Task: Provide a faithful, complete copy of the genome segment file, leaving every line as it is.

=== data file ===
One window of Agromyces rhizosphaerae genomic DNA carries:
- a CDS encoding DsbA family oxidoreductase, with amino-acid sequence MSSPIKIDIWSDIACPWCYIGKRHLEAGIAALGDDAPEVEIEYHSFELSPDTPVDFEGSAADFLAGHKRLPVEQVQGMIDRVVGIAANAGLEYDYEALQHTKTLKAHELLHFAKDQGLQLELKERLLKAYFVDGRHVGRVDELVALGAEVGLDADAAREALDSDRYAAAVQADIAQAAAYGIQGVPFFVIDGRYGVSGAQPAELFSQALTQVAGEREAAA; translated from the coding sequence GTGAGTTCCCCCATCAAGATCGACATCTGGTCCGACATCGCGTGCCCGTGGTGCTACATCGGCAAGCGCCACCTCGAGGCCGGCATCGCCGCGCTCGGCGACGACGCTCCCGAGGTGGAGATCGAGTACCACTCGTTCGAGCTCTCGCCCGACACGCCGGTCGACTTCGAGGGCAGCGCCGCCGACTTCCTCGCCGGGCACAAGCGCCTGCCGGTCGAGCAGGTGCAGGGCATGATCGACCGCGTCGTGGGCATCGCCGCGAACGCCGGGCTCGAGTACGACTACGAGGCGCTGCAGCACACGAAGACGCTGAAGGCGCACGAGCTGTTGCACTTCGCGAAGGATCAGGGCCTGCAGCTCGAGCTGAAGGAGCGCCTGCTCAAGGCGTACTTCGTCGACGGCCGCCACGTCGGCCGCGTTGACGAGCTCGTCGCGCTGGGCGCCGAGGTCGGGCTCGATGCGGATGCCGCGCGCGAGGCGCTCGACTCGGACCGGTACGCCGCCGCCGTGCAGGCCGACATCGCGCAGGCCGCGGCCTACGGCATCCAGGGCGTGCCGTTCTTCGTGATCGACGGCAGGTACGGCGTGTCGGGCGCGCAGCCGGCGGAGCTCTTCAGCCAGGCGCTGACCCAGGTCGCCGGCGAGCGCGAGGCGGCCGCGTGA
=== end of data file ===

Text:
One window of Agromyces rhizosphaerae genomic DNA carries:
- a CDS encoding DsbA family oxidoreductase, with amino-acid sequence MSSPIKIDIWSDIACPWCYIGKRHLEAGIAALGDDAPEVEIEYHSFELSPDTPVDFEGSAADFLAGHKRLPVEQVQGMIDRVVGIAANAGLEYDYEALQHTKTLKAHELLHFAKDQGLQLELKERLLKAYFVDGRHVGRVDELVALGAEVGLDADAAREALDSDRYAAAVQADIAQAAAYGIQGVPFFVIDGRYGVSGAQPAELFSQALTQVAGEREAAA; translated from the coding sequence GTGAGTTCCCCCATCAAGATCGACATCTGGTCCGACATCGCGTGCCCGTGGTGCTACATCGGCAAGCGCCACCTCGAGGCCGGCATCGCCGCGCTCGGCGACGACGCTCCCGAGGTGGAGATCGAGTACCACTCGTTCGAGCTCTCGCCCGACACGCCGGTCGACTTCGAGGGCAGCGCCGCCGACTTCCTCGCCGGGCACAAGCGCCTGCCGGTCGAGCAGGTGCAGGGCATGATCGACCGCGTCGTGGGCATCGCCGCGAACGCCGGGCTCGAGTACGACTACGAGGCGCTGCAGCACACGAAGACGCTGAAGGCGCACGAGCTGTTGCACTTCGCGAAGGATCAGGGCCTGCAGCTCGAGCTGAAGGAGCGCCTGCTCAAGGCGTACTTCGTCGACGGCCGCCACGTCGGCCGCGTTGACGAGCTCGTCGCGCTGGGCGCCGAGGTCGGGCTCGATGCGGATGCCGCGCGCGAGGCGCTCGACTCGGACCGGTACGCCGCCGCCGTGCAGGCCGACATCGCGCAGGCCGCGGCCTACGGCATCCAGGGCGTGCCGTTCTTCGTGATCGACGGCAGGTACGGCGTGTCGGGCGCGCAGCCGGCGGAGCTCTTCAGCCAGGCGCTGACCCAGGTCGCCGGCGAGCGCGAGGCGGCCGCGTGA